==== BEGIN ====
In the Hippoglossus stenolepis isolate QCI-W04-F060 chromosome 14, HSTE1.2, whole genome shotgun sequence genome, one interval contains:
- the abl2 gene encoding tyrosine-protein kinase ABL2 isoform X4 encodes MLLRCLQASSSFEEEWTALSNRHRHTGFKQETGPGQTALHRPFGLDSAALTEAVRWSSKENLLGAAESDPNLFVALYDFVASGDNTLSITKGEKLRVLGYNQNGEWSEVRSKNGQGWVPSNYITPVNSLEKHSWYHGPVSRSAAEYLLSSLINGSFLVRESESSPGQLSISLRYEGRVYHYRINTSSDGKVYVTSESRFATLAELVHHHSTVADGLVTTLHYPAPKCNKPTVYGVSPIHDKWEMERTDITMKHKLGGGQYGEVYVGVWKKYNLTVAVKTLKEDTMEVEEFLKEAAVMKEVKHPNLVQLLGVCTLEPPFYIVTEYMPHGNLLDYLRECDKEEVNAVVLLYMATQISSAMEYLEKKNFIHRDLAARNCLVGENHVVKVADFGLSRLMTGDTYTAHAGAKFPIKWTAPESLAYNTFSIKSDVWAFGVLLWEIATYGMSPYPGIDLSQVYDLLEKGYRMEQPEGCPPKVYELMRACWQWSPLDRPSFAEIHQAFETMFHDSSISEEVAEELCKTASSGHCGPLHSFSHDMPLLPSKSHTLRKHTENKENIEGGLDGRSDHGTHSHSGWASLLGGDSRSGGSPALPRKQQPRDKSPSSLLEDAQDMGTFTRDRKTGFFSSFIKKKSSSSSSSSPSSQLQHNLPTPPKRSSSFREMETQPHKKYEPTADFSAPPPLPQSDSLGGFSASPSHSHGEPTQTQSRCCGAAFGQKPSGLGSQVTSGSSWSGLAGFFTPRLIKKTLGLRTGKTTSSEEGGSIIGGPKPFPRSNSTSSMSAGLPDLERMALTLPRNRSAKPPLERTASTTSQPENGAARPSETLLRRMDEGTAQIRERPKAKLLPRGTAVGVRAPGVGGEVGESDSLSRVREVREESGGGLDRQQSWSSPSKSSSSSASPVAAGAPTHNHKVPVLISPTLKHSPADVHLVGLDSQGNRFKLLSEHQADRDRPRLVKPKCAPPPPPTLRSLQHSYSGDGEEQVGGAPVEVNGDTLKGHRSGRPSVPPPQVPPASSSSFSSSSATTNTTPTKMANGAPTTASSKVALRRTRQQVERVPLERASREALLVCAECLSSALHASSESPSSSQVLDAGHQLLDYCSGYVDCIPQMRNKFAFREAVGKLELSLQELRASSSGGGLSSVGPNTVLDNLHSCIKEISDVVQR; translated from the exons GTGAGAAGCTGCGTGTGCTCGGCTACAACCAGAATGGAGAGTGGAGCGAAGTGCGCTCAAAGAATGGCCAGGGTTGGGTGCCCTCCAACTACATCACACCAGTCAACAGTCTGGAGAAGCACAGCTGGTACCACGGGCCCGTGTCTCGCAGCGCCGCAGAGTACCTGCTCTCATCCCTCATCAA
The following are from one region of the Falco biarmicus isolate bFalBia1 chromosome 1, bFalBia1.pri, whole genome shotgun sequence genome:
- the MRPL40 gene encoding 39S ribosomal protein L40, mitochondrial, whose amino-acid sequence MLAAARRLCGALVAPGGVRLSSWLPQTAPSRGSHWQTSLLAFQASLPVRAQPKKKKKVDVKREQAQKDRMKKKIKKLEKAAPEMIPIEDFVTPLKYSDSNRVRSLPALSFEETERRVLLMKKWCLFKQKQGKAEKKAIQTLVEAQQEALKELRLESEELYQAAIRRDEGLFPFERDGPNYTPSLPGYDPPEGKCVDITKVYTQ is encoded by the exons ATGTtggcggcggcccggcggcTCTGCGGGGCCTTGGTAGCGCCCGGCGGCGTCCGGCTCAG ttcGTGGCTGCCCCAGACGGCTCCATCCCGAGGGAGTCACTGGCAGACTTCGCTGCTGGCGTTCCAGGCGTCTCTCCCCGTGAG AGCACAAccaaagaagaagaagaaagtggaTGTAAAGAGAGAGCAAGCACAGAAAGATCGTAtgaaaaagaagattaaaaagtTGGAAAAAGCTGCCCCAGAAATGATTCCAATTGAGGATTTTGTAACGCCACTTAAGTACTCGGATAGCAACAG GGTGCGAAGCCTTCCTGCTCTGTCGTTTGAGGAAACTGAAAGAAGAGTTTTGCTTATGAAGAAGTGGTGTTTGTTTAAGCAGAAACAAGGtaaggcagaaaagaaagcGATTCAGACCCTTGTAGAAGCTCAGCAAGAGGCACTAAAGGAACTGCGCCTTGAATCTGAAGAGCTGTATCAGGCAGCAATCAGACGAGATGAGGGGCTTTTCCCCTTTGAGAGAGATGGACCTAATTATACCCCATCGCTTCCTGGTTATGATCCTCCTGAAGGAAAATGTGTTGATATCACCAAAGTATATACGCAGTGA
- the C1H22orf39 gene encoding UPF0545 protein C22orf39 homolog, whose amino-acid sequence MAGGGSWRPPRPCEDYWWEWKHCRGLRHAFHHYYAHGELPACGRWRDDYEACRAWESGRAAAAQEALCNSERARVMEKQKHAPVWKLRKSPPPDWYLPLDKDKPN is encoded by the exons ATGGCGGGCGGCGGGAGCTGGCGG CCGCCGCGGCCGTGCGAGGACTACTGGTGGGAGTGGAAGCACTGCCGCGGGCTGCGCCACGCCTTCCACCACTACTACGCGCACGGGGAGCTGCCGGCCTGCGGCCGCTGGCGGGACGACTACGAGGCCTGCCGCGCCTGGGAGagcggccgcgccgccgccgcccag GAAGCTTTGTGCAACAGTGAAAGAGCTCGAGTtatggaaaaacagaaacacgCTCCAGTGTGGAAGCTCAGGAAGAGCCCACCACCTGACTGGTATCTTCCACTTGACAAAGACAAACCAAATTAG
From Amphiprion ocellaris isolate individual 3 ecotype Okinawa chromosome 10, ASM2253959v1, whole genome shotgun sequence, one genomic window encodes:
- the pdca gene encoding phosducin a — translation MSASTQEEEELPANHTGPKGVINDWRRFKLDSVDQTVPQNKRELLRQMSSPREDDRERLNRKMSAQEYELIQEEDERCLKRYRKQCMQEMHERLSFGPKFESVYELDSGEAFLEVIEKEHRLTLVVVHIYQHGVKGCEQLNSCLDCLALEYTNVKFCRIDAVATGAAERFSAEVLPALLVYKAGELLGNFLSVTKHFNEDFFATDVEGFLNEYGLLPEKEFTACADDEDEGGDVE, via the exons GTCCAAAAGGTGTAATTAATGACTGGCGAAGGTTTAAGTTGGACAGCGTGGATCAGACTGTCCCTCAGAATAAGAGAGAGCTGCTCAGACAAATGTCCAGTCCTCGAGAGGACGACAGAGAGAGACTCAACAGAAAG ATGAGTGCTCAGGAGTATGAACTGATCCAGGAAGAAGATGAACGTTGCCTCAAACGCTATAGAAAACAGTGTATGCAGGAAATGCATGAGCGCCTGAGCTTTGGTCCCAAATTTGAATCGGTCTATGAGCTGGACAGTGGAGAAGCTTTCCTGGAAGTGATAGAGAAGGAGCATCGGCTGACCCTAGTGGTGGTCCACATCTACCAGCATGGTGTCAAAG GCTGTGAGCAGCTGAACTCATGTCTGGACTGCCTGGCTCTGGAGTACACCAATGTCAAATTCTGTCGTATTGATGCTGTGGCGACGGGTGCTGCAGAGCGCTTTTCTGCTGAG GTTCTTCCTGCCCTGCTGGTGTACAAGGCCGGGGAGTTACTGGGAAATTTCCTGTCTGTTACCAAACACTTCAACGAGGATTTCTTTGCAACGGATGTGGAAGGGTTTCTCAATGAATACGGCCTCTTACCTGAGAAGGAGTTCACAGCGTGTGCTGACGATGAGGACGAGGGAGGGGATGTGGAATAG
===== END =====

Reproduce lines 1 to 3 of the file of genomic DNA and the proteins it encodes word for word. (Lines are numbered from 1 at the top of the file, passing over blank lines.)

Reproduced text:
In the Hippoglossus stenolepis isolate QCI-W04-F060 chromosome 14, HSTE1.2, whole genome shotgun sequence genome, one interval contains:
- the abl2 gene encoding tyrosine-protein kinase ABL2 isoform X4 encodes MLLRCLQASSSFEEEWTALSNRHRHTGFKQETGPGQTALHRPFGLDSAALTEAVRWSSKENLLGAAESDPNLFVALYDFVASGDNTLSITKGEKLRVLGYNQNGEWSEVRSKNGQGWVPSNYITPVNSLEKHSWYHGPVSRSAAEYLLSSLINGSFLVRESESSPGQLSISLRYEGRVYHYRINTSSDGKVYVTSESRFATLAELVHHHSTVADGLVTTLHYPAPKCNKPTVYGVSPIHDKWEMERTDITMKHKLGGGQYGEVYVGVWKKYNLTVAVKTLKEDTMEVEEFLKEAAVMKEVKHPNLVQLLGVCTLEPPFYIVTEYMPHGNLLDYLRECDKEEVNAVVLLYMATQISSAMEYLEKKNFIHRDLAARNCLVGENHVVKVADFGLSRLMTGDTYTAHAGAKFPIKWTAPESLAYNTFSIKSDVWAFGVLLWEIATYGMSPYPGIDLSQVYDLLEKGYRMEQPEGCPPKVYELMRACWQWSPLDRPSFAEIHQAFETMFHDSSISEEVAEELCKTASSGHCGPLHSFSHDMPLLPSKSHTLRKHTENKENIEGGLDGRSDHGTHSHSGWASLLGGDSRSGGSPALPRKQQPRDKSPSSLLEDAQDMGTFTRDRKTGFFSSFIKKKSSSSSSSSPSSQLQHNLPTPPKRSSSFREMETQPHKKYEPTADFSAPPPLPQSDSLGGFSASPSHSHGEPTQTQSRCCGAAFGQKPSGLGSQVTSGSSWSGLAGFFTPRLIKKTLGLRTGKTTSSEEGGSIIGGPKPFPRSNSTSSMSAGLPDLERMALTLPRNRSAKPPLERTASTTSQPENGAARPSETLLRRMDEGTAQIRERPKAKLLPRGTAVGVRAPGVGGEVGESDSLSRVREVREESGGGLDRQQSWSSPSKSSSSSASPVAAGAPTHNHKVPVLISPTLKHSPADVHLVGLDSQGNRFKLLSEHQADRDRPRLVKPKCAPPPPPTLRSLQHSYSGDGEEQVGGAPVEVNGDTLKGHRSGRPSVPPPQVPPASSSSFSSSSATTNTTPTKMANGAPTTASSKVALRRTRQQVERVPLERASREALLVCAECLSSALHASSESPSSSQVLDAGHQLLDYCSGYVDCIPQMRNKFAFREAVGKLELSLQELRASSSGGGLSSVGPNTVLDNLHSCIKEISDVVQR; translated from the exons GTGAGAAGCTGCGTGTGCTCGGCTACAACCAGAATGGAGAGTGGAGCGAAGTGCGCTCAAAGAATGGCCAGGGTTGGGTGCCCTCCAACTACATCACACCAGTCAACAGTCTGGAGAAGCACAGCTGGTACCACGGGCCCGTGTCTCGCAGCGCCGCAGAGTACCTGCTCTCATCCCTCATCAA
The following are from one region of the Falco biarmicus isolate bFalBia1 chromosome 1, bFalBia1.pri, whole genome shotgun sequence genome: